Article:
A route to the brightest possible neutron source?
ABSTRACT We review the potential to develop sources for neutron scattering science and propose that a merger with the rapidly developing field of inertial fusion energy could provide a major step-change in performance. In stark contrast to developments in synchrotron and laser science, the past 40 years have seen only a factor of 10 increase in neutron source brightness. With the advent of thermonuclear ignition in the laboratory, coupled to innovative approaches in how this may be achieved, we calculate that a neutron source three orders of magnitude more powerful than any existing facility can be envisaged on a 20- to 30-year time scale. Such a leap in source power would transform neutron scattering science.
SourceAvailable from: Koichi Yamakawa[Show abstract] [Hide abstract]
ABSTRACT: Recent progress in high power lasers enables us to access a regime of high-energy-density and/or ultra-strong fields that was not accessible before, opening up a fundamentally new physical domain which includes laboratory astrophysics and laser nuclear physics. In this article, new applications of high-energy and ultra-intense laser will be reviewed.Journal of the Optical Society of Korea 09/2008; 12(3):178-185. DOI:10.3807/JOSK.2008.12.3.178 · 0.96 Impact Factor
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ABSTRACT: Neutron yields of the nuclear reactions induced by accelerated deuterium or carbon ions when solid deuterated targets (CD or CD2) are irradiated by ultra-intense lasers have been investigated. The energies of the accelerated ions have been calculated at different laser intensities. Nuclear reactions that have threshold energies less than the maximum ion acceleration, in each case, have been studied in detail. The mechanisms of these reactions, at different ion energies, have been discussed and the relevant cross sections have been calculated to compare the neutron yield of each reaction with that of the fusion reaction D(d,n)3He. The study indicates that at a certain value of laser intensity, when the accelerated ion energy is sufficient, the energy spectrum of the neutron yields of the reactions D(d,np)D, 12C(d,n)13N, 12C(d,np)12C and D(12c,n)13N will overlap with the spectrum of the neutron yield of the D(d,n)3He reaction. Then, it is impossible to distinguish the different neutron yields experimentally despite the fact that the total neutron yield can be measured. However, by calculating the relative importance of the neutron yield of each reaction, the contribution of the fusion reaction to the total neutron yield can be estimated. Our calculations point out that the total neutron yield of the reactions 12C(d,n)13N and D(12c,n)13N can exceed the neutron yield of the D(d,n)3He reaction. Also, the total neutron yield of the breakup reactions D(d,np)D and 12C(d,np)12C is comparable with the neutron yield of the D(d,n)3He reaction and the produced neutrons will overlap the 2.45 MeV neutrons.Physica Scripta 12/2012; 87(1):015501. DOI:10.1088/0031-8949/87/01/015501 · 1.30 Impact Factor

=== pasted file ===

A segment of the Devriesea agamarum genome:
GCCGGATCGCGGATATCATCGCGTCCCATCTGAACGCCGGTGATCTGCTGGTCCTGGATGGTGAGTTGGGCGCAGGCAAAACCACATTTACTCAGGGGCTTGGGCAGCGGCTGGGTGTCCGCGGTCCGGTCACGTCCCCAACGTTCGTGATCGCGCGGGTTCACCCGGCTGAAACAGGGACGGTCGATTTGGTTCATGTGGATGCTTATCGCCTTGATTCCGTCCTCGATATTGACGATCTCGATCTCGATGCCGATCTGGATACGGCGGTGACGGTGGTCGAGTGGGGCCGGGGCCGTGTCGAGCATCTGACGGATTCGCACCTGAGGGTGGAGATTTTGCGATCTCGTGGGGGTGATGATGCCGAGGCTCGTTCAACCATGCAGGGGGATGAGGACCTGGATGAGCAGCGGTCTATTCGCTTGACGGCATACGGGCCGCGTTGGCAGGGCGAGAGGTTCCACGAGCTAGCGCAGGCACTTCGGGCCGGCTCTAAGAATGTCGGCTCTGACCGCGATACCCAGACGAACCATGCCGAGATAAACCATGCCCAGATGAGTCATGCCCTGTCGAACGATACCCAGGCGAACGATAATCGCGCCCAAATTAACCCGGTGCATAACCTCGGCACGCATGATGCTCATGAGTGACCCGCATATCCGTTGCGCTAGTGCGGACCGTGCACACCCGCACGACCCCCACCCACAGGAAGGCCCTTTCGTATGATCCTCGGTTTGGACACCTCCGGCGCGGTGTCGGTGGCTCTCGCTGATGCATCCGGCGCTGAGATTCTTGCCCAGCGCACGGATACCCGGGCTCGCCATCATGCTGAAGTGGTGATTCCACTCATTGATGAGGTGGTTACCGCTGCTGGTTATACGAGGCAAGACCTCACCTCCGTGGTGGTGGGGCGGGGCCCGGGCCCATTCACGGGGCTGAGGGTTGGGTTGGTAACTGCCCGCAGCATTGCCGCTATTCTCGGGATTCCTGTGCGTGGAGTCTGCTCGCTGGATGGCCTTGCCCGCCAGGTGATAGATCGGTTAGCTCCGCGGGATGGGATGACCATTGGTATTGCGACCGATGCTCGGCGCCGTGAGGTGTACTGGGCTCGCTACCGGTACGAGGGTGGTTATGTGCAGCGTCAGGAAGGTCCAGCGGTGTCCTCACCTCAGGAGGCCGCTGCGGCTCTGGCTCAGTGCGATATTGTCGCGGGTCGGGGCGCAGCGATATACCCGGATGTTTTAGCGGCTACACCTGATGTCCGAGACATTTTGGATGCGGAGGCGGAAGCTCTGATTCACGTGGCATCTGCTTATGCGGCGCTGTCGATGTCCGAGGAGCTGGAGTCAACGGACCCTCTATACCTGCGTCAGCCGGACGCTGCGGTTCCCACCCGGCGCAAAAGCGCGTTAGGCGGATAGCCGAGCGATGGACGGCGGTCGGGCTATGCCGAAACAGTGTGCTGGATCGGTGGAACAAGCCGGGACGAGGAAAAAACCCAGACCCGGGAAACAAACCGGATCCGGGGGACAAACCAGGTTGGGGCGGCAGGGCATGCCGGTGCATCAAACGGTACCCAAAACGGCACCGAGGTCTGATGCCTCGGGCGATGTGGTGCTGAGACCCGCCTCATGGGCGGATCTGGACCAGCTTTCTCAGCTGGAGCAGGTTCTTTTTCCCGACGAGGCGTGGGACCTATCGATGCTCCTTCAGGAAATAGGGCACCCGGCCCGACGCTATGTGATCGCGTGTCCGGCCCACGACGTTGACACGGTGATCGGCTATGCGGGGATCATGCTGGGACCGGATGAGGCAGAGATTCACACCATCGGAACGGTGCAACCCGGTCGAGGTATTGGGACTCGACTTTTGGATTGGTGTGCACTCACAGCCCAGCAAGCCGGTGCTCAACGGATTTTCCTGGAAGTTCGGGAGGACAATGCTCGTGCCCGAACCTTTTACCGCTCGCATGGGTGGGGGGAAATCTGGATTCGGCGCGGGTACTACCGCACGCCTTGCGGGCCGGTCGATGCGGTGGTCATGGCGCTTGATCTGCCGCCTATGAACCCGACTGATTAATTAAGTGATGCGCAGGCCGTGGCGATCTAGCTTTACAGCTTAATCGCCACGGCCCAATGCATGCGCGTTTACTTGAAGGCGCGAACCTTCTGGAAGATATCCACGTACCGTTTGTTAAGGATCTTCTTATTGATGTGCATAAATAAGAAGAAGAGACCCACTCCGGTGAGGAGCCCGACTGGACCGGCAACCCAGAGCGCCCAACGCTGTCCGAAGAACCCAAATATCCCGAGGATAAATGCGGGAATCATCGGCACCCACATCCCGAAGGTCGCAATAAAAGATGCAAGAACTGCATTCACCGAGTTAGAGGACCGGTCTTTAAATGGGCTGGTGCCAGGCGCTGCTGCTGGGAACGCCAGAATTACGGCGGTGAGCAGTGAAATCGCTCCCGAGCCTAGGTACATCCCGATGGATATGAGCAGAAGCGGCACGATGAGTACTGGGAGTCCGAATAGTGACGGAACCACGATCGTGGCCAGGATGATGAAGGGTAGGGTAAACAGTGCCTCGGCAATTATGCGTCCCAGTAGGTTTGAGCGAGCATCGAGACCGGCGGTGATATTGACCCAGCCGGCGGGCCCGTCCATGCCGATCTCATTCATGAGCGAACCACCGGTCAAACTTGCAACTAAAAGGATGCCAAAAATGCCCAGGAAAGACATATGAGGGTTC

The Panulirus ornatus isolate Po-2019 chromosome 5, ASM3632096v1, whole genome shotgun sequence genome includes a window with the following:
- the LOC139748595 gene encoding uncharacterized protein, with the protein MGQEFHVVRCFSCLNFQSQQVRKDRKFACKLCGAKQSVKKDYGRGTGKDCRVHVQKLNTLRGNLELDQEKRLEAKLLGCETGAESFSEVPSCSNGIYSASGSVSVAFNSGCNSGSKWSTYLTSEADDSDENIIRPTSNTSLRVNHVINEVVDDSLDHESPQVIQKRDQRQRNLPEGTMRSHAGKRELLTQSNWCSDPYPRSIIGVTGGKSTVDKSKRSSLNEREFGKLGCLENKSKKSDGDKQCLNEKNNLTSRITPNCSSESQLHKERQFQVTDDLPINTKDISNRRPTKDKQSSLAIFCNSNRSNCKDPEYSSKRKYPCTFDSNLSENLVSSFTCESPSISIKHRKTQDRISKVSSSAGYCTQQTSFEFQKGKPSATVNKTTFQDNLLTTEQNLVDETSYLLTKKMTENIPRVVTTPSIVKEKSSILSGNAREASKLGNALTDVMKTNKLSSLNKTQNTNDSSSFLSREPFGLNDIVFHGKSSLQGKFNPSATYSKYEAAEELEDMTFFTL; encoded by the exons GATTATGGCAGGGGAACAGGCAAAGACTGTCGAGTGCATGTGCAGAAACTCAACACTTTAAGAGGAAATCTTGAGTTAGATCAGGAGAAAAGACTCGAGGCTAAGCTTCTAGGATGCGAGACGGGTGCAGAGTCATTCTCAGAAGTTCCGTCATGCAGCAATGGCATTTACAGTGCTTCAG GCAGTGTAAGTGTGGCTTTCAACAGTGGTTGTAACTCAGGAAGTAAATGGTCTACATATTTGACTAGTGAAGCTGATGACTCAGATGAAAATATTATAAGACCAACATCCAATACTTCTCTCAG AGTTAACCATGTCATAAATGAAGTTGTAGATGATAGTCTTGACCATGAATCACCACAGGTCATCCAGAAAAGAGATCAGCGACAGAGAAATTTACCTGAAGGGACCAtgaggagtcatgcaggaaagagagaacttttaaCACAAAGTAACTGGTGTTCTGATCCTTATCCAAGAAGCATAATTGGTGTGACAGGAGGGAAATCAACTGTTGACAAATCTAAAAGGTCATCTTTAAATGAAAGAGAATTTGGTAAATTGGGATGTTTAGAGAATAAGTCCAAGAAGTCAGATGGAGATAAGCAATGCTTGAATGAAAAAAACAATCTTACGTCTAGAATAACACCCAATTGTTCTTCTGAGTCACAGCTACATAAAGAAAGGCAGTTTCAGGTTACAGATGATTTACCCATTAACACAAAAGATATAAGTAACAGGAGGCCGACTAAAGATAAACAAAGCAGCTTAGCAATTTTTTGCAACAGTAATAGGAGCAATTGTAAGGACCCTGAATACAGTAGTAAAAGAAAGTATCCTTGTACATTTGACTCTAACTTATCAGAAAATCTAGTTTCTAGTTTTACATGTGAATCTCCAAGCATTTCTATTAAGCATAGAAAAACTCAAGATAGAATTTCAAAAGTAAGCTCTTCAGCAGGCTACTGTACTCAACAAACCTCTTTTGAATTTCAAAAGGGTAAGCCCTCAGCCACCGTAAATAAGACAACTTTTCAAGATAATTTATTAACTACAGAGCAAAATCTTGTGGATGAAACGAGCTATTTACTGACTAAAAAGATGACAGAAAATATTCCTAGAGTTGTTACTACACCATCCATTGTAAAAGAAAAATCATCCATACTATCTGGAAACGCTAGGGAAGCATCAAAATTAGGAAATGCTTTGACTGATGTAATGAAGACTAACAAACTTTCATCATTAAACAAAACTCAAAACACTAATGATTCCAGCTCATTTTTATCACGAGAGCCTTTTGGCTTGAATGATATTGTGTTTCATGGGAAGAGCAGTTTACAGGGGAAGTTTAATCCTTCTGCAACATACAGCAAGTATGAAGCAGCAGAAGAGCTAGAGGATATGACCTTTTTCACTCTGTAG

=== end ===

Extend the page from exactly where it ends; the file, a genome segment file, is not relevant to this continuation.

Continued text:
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ABSTRACT: It was suggested more than three decades ago that the three-dimensional structure of one particle may be determined using the simultaneous x-ray scattering from many randomly oriented copies ab initio , without modelling of a priori information. This may be possible, provided sufficiently brief and intense x-ray pulses that can ‘outrun’ the effects of radiation damage and simultaneously produce significant signal within ‘snapshot’ diffraction patterns. Because the ensemble of particles is static throughout the snapshot exposure, solution scattering patterns contain angular intensity fluctuations and thus differ from conventional isotropic scattering patterns. X-ray free-electron lasers may be able to provide the x-ray source properties that are required to make such experiments feasible. In this tutorial we discuss how structures might be determined through correlated x-ray scattering measurements, with an emphasis on dilute suspensions of identical bioparticles.Journal of Physics B Atomic Molecular and Optical Physics 11/2012; 45(22):223001. DOI:10.1088/0953-4075/45/22/223001 · 1.92 Impact Factor